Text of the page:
If traveling many centuries back in time is on your agenda, then Istanbul is just the place for you. Being more than 2500 years old, the name of this city was changed twice; from Byzantium to Constantinople to the current Istanbul. Set across the Bosphorus Strait, Istanbul was a much-coveted city that was seized and fought for by many empires like the Romans, the Ottomans, the Greeks to name a few. A city with such an interesting history is bound to have many intriguing facts.
Ten Intriguing Facts About Istanbul
- Istanbul is the only city in the world that occupies two continents, Asia and Europe.
- Ancient Istanbul was the capital of the state when it was seized by many empires like Rome and Ottoman. But today modern Istanbul is not the capital of Turkey; Ankara is.
- The city is built on seven hills to resemble the Seven Hills of Rome. This was designed by the Roman Emperor Constantine.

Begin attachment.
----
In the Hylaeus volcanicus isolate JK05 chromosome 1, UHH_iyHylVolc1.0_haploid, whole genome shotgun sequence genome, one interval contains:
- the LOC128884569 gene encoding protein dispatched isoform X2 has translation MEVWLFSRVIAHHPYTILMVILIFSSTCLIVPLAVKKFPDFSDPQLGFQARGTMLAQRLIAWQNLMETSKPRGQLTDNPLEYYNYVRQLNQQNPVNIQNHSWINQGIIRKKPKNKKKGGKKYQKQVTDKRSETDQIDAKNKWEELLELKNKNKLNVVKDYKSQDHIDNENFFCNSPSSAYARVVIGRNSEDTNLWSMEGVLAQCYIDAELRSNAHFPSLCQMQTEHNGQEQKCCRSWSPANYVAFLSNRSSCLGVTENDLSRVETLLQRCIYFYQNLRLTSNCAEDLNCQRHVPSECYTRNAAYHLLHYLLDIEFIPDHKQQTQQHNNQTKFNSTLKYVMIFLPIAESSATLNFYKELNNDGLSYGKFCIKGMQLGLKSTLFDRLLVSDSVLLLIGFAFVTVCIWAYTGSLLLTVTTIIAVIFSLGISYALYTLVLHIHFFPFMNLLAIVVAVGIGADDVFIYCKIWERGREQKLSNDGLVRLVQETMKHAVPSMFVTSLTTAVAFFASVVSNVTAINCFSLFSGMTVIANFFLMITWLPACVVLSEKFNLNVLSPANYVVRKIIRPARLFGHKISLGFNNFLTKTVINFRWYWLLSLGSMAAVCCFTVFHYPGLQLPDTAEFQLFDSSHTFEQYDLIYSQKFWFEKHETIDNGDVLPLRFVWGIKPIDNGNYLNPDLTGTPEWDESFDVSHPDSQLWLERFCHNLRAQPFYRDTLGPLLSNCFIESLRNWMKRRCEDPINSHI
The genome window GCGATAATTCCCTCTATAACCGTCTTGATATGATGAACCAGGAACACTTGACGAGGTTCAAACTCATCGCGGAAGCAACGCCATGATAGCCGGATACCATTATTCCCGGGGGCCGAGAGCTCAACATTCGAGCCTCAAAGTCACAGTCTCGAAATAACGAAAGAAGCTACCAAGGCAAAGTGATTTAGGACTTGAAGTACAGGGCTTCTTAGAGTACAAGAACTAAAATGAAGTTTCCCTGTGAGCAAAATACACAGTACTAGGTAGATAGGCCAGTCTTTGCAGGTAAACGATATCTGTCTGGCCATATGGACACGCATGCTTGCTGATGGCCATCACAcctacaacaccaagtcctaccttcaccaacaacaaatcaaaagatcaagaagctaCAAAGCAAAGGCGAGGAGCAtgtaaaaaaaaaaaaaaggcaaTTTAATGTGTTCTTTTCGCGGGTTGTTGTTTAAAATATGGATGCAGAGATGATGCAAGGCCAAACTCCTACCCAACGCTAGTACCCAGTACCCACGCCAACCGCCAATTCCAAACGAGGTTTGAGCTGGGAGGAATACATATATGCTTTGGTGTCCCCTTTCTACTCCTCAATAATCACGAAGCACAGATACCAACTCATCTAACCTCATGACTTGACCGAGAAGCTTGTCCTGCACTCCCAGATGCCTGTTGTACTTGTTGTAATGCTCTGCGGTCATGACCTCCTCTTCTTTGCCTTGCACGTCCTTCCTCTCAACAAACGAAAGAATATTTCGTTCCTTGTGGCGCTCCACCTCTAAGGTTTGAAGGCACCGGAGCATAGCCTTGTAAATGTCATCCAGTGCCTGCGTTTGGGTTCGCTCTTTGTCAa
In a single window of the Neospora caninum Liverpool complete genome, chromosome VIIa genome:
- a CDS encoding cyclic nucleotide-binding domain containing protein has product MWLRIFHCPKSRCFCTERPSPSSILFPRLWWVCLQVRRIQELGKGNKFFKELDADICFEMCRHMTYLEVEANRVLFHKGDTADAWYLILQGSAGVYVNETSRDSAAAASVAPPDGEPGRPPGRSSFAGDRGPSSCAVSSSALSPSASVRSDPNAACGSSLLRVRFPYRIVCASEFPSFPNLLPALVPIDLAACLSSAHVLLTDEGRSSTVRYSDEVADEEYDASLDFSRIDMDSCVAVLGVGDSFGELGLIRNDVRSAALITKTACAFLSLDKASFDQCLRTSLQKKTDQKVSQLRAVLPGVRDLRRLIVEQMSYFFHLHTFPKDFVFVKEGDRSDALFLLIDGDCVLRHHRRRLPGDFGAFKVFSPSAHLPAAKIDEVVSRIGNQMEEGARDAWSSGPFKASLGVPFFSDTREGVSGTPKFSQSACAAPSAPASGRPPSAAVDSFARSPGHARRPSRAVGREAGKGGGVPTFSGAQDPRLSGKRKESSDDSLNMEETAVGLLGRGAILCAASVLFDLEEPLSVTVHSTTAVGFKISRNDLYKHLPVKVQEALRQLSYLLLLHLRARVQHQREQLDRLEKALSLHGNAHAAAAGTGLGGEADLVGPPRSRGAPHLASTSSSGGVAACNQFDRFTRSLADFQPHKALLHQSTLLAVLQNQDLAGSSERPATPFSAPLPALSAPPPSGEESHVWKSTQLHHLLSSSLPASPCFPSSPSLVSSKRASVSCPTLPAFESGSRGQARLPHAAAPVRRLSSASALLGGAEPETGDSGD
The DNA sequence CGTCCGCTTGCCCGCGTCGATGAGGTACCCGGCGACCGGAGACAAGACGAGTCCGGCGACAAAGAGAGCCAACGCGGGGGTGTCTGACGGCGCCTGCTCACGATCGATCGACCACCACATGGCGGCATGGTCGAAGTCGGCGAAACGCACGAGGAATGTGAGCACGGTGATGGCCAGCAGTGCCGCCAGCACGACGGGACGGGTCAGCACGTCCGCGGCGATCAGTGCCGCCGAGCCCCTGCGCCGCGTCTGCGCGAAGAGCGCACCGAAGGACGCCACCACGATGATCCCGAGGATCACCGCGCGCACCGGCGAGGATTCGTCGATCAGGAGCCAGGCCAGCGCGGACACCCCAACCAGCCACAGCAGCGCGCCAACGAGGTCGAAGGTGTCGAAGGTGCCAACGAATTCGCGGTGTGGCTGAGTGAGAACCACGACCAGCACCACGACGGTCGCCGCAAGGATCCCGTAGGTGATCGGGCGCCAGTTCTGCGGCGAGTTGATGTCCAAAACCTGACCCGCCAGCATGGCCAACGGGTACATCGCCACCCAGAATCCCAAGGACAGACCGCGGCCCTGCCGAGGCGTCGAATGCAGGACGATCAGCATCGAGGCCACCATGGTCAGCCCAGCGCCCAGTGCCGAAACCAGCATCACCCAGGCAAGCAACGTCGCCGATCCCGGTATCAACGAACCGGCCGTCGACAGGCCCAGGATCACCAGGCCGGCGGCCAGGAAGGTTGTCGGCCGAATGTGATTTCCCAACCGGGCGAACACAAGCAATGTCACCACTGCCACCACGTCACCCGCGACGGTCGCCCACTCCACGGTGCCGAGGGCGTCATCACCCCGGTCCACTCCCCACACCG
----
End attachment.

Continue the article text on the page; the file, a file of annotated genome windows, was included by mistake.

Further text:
- Istanbul is the largest city in Turkey with a population of 13 million people of which 99 percent are Muslims.
- The symbol of Holland, Tulips, in fact, originated in Istanbul and then sent to the Netherlands.
- Despite being surrounded by sea, the city experiences snowfall averaging an impressive 18 inches annually.
- The famous novel of Agatha Christie, ‘Murder on the Orient Express’ was penned down by the author when she was a guest at Pera Palas Hotel, Istanbul.
- Istanbul has the third oldest subway in the world. Built in 1875, it is 573 meters long.
- The population of Istanbul, the largest city of Turkey, is the same as Belgium, the smallest country of Europe.
- The Grand Bazaar in Istanbul with over 4000 shops and 61 covered streets is the biggest covered bazaar in the world.
Travel and Tours in Istanbul